Semana Santa - Day 5 - Mostly Mantillas

We had the whole day to wander about the city...  the weather was great and it even got warm enough to shed our jackets by afternoon.

Everyone wears their finest.  Many of the  men will have on suits and ties.  The women are dressed smartly...  often with very high-heel shoes, patterned stockings, and tasteful suits or dresses.  (We haven't seen many t-shirts, and not a whole lot of jeans) 
A typical scene...  a family group having lunch at an outside table.

The pasos (parades) continue throughout the city until Sunday afternoon, but Thursday and Friday of Holy Week are days of mourning...  at least in dress...
On these two days many women wear the traditional "Mantilla".  The Spanish word for blanket is "manta", so translated, the women wear "little blankets" (or veils) on their heads.
 The mantilla is held in place by a rather tall headpiece...  I think traditionally held on ones head by long "comb-like" teeth.  This requires the hair to be pulled back into a bun or chignon.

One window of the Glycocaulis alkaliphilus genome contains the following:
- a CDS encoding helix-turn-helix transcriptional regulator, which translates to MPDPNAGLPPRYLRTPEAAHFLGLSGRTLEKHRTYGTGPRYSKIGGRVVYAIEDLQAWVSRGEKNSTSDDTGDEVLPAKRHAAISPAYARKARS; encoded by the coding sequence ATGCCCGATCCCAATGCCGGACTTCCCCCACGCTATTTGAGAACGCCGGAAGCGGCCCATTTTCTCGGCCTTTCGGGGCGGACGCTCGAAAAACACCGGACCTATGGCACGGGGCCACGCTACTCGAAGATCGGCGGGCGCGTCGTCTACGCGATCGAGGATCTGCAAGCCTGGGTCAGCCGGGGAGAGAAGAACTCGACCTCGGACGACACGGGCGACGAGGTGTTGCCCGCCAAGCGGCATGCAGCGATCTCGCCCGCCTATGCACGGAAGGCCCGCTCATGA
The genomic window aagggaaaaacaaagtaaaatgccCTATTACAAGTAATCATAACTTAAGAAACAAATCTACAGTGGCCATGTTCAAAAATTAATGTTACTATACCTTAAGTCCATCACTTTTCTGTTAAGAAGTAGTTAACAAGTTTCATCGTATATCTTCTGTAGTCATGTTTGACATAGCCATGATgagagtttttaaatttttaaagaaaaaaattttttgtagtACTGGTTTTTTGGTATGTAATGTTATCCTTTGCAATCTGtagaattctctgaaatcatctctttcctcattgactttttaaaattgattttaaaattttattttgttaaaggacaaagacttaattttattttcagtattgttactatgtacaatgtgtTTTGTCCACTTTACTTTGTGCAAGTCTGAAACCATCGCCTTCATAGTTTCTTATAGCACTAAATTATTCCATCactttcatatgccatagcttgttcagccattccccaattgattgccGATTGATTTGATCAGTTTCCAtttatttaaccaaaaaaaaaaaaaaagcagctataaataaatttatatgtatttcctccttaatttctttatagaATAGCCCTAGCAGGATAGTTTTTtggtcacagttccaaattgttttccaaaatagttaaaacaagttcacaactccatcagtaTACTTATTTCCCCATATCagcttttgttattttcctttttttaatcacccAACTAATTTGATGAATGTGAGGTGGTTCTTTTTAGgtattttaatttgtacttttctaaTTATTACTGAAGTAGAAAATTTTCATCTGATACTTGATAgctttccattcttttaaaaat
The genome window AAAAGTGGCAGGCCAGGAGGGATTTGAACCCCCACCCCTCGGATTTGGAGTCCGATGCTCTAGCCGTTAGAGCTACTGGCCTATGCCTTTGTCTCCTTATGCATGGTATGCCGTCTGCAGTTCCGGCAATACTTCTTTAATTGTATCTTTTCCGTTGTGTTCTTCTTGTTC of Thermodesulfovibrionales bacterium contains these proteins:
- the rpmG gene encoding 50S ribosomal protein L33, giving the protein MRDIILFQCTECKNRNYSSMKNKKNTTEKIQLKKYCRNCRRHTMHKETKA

The long veil drapes down the back...  
At the back it is held in place by a clip. 

As we were walking across the bridge we saw 2 very lovely young women approaching.  I wanted to get a photo of them and was trying to be discreet...  hah!  I got busted!  They not smiled and posed for a picture....
 They got on either side of Bill and he got to pose with these two beauties!  Bill is almost 6' tall...  these women are wearing VERY high heels, and with the addition of their headpieces, are quite tall.  Note also their black gloves.  Many of the women were also carrying a rosary.

Okay... so he isn't wearing a mantilla...
We came across our favorite gladiator yesterday...
He always poses for me and gives us a big smile.

We had walked to the supermercado...  which was closed... 
But in the mall were these photos...
Remember me writing that the Nazarenes hand out holy cards to the crowds on the sidewalks?  This is a display of the kind of artwork that is on those cards.
(those 5 colorful circles at the top are just reflections of the stained glass windows in the mall, which was the old train station)

A very distinguished looking couple
 You can see her rosary and maybe a Bible in her right hand.  They are both wearing "lapel" pins which denote which brotherhood, or church, that they belong to.

Among all the classy people, we came across this scene..
A young mother on roller blades...  pushing her daughters stroller along the sidewalk...
The whole street scene can be a conflict to sights and sounds!

Another mujer...  and probably her granddaughter..
All dressed up for the occasion!

I had to laugh when I saw this young woman..
Her mantilla was longer than her skirt...